SHIJIAZHUANG, Feb. 1 (Xinhua) -- The former chairwoman of the Sanlu Group, Tian Wenhua, Sunday lodged an appeal to overturn a life sentence for her role in the melamine milk contamination scandal, her lawyer said.
Liang Zikan said Tian had appealed to the Higher People's Court of Hebei Province because the judgment in the first trial did not clearly distinguish the facts and lacked evidence.
Tian was convicted at the Shijiazhuang Intermediate People's Court of manufacturing and selling fake or substandard products. The life sentence was imposed on Jan. 22. Tian was also fined 24.7 million yuan (3.6 million U.S. dollars).
The ruling in the first trial said Tian authorized the sale of products that contains 10 mg of melamine in every 1 kg of milk at a meeting on August 13, 2008, citing a so-called EU standard. Liang said the standard was not raised by Tian, but rather by a board member designated by New Zealand dairy product giant Fonterra, which had a 43-percent stake in Sanlu Group.
Tian and her lawyers also argued the court lacked evidence to say that Tian agreed to receive the problematic crude milk.
Tian said the management of Sanlu Group decided to recall and cease selling the baby milk powder containing melamine on Aug. 1 when the Hebei Provincial Entry-Exit Inspection and Quarantine Bureau confirmed that samples sent by the company were contaminated.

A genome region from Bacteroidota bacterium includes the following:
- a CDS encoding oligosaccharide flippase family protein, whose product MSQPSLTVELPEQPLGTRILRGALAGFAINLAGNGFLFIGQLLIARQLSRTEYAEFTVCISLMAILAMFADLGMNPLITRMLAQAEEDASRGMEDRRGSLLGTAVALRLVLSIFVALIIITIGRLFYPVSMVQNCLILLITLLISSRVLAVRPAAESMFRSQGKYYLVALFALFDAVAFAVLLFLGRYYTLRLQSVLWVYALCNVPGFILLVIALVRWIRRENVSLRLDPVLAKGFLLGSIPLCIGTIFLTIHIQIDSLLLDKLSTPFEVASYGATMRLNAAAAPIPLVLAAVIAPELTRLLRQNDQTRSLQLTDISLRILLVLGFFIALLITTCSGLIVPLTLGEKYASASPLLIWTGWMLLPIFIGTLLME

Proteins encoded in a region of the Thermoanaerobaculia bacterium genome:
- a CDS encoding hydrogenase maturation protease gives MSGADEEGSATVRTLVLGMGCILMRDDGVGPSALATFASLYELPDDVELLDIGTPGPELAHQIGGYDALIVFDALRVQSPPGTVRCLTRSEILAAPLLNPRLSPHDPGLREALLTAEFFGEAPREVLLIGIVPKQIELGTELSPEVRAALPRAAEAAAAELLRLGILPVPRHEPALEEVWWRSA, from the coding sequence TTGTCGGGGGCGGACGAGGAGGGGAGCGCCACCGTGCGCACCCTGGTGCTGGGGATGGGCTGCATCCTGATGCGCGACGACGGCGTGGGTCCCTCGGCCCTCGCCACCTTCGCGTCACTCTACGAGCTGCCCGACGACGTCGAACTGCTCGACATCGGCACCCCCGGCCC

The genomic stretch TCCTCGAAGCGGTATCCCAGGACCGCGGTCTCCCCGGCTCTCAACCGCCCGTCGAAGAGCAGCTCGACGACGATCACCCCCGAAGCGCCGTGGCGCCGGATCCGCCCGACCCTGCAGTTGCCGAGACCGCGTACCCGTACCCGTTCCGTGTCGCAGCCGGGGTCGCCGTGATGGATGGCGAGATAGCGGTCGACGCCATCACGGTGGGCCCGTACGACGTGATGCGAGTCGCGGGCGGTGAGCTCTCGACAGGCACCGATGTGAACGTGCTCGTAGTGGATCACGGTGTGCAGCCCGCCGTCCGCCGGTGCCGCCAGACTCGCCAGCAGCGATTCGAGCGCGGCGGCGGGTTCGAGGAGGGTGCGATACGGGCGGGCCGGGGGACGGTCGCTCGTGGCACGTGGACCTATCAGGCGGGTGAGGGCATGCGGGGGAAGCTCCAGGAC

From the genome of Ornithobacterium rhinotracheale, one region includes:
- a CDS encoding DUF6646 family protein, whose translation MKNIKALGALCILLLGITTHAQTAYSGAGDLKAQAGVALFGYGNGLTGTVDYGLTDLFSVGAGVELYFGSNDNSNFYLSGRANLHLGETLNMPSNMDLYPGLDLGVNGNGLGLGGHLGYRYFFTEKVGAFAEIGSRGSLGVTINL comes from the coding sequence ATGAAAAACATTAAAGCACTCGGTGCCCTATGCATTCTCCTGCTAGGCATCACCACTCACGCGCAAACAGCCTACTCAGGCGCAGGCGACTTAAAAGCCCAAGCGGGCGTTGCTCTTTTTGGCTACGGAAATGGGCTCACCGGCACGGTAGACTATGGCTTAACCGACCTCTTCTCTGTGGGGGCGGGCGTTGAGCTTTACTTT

Even if the milk powder department under the group failed to inform the downstream dealers, Tian should not bear the responsibility, Liang said.
Three other former Sanlu executives received jail terms of 5 to 15 years for their roles in the scandal.
The Sanlu Group, whose bankruptcy petition was accepted by the Shijiazhuang Intermediate People's Court last month, was fined 49.37 million yuan by the Shijiazhuang court.
The melamine scandal was exposed in September 2008. Almost all the major Chinese dairy producers were involved in it, bringing a destructive blow to the dairy industry.
Melamine-contaminated milk killed six children nationwide, and sickened 296,000 infants, according to the Ministry of Health.